'And then she appeared?' Blake asked.
It was as if they weren't there, as if she was talking to herself. 'It was unbelievable. Her voice was so gentle. She told them to let me go. I could see her standing there in the entrance to the alley. One of them was holding me from behind and the other shouted at her, all threats, I can't recall the exact words, and he made a move, I think, and her hand came up with a hat on it and she shot him through the hat.'
'A big explosion?' Parker asked.
'No, sort of a muted sound.'
'A silencer.' He nodded. 'And the other?'
'He tried to use me as a shield, he had a knife, but she shot him in the head over my shoulder.'
Parker turned to Blake. 'I'll tell you one thing, she must be good to risk a shot like that. And then there's the silencer. You were right, Blake. A pro in a way I hadn't realized.'
Blake said, 'Tell me about her.'
'That was the strange thing. She was a real lady. Could have been late sixties. She wore a rain hat, a trenchcoat, carried an umbrella. Her hair, what I could see of it, was white.'
'Don't ask me to go through the photos. It would be a waste of time. I didn't see enough of her to make a positive identification, and I wouldn't.'
'That's okay,' Blake said. 'I wouldn't ask you to. There's a lot to this that you'll never know, matters of national security. This is not a case that ever comes to court. The two guys she shot are just two more on a list of New York street killings never solved.'
'So I won't be pulled in or anything?'
'Absolutely not.' He turned to Parker. 'Please confirm that.'
The police captain said, 'He's in charge, I'm only here to help in any way I can. I'm as much at the mercy of that presidential warrant as you are.'
'I guarantee that your identity will be mentioned to no one,' Blake said. 'I will tell only the facts of this affair, even to the President, but you have my solemn oath that your name will never be mentioned.'
'How about him?' She nodded to Parker.
'Tell her, Harry,' Blake said.
'Don't know what you're talking about, honey,' Harry Parker told her. 'Never seen you before.'
The two men got up. 'With luck, I won't need to speak to you again, Miss Wiley.' He turned and hesitated. 'Just one thing. What did she sound like?'
'Oh, a lady, a real lady, like I said. You know the kind of person? Almost English.'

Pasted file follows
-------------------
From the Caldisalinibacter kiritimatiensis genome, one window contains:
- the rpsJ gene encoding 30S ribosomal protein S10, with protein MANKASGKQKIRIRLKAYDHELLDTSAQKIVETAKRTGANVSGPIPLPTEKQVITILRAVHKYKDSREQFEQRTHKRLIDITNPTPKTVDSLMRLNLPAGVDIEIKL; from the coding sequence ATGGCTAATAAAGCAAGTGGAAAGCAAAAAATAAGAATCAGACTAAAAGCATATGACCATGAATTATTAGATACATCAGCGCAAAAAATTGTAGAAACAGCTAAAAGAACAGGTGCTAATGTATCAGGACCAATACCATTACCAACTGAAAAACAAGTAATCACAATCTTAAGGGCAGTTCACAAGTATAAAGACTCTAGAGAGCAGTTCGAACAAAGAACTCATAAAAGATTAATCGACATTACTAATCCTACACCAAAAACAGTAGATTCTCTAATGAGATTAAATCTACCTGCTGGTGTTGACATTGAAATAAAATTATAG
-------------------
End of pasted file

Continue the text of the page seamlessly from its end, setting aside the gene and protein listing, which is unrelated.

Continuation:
'Are you saying she could be English?' Parker said.
'Oh, no, just blue-blooded American, that kind of accent.'
'You mean you could have bumped into her going round the designer rooms at Bergdorf Goodman?' Parker asked.
'Or Harrods in London.' She shrugged. 'She was an upper-class lady, what more can I say?'
'Good.' Parker nodded. 'Don't forget to get the restaurant to book you a cab next time,' and he led the way out.
They stood there in the rain. Blake said, 'What do you think?'
'It's the damnedest thing I ever heard of, Blake. You've got some angelic elderly lady out there like the President's mother, knocking off two lowlife rapists like she's an ageing Dirty Harry.'
'Just like she did Tim Pat Ryan in London.'
'And Brady, Kelly and Cassidy in New York, and probably Cohan in London. I told you, Blake, every policeman's instinct tells me this whole thing is very personal.'
'I think there's more there to do with the Sons of Erin than you realize, but that isn't my problem, it's yours. According to your presidential warrant our lunch with the Wiley girl never happened.' He glanced at his watch. 'Got to go. I've got a meeting with the Commissioner and you know what's so frustrating? I can't tell him what great work I've done on this case.'
He went off like a strong wind, hailing a cab. Blake watched him go, then turned and walked away.
He caught the shuttle back to Washington, thought about things, then called Alice Quarmby and told her to set up a meeting with the President.
'Did you get anywhere?' She was guarded, as usual.
'It's a highly unusual story, Alice,' he said. 'But I'll tell you later.'
As luck would have it, he was alone, the next seat vacant. He lay back, tilted his seat, closed his eyes, and started right at the beginning, allowing one event to flow into another, trying to make sense of it all. The only trouble was that he became so relaxed he fell asleep, and was only aroused by the touch of a hand on his shoulder as they landed at Washington.
Alice had coffee waiting, hot and strong, and he sat behind his desk, sipped it and looked at the in-tray. 'Looks like a lot to me, Alice.'
'I can handle most of it. Just needs a signature. What happened?'
He told her, everything that had taken place, everything Jean Wiley had said, though he didn't disclose her name.
'I think Captain Parker is right,' she said, when he was finished. 'It's something personal we're missing, something to do with those Sons of Erin bastards.'
'Why, Alice, bad language at your age.'
'Don't be funny.' She looked at her watch. 'If you're interested, you've got six minutes to get up to see the President. Try the pool first.'
'Thanks very much.' He pushed his chair back and jumped up. 'I'll do you a favour sometime, Alice,' and he hurried out.
Jake Cazalet was in the White House swimming pool, flailing up and down, one length after another, watched by two Marine sergeants, immaculate in white track suits, who acted as lifeguards. He swam to the side and looked up at Blake.
'You could say that, Mr President.'
'Okay, we can't talk now. I'll shower and change and see you upstairs, but I don't have long. Got a pile of work to do.'
When Blake went into the Oval Office, Henry Thornton was arranging a stack of papers on the desk.
'How did it go?'
'Well, let's say I learned a lot, but not enough.'
Thornton raised a hand. 'Don't tell me. Let's wait for the great man himself. I always prefer to share bad news with others. It detracts from any feeling of personal responsibility.'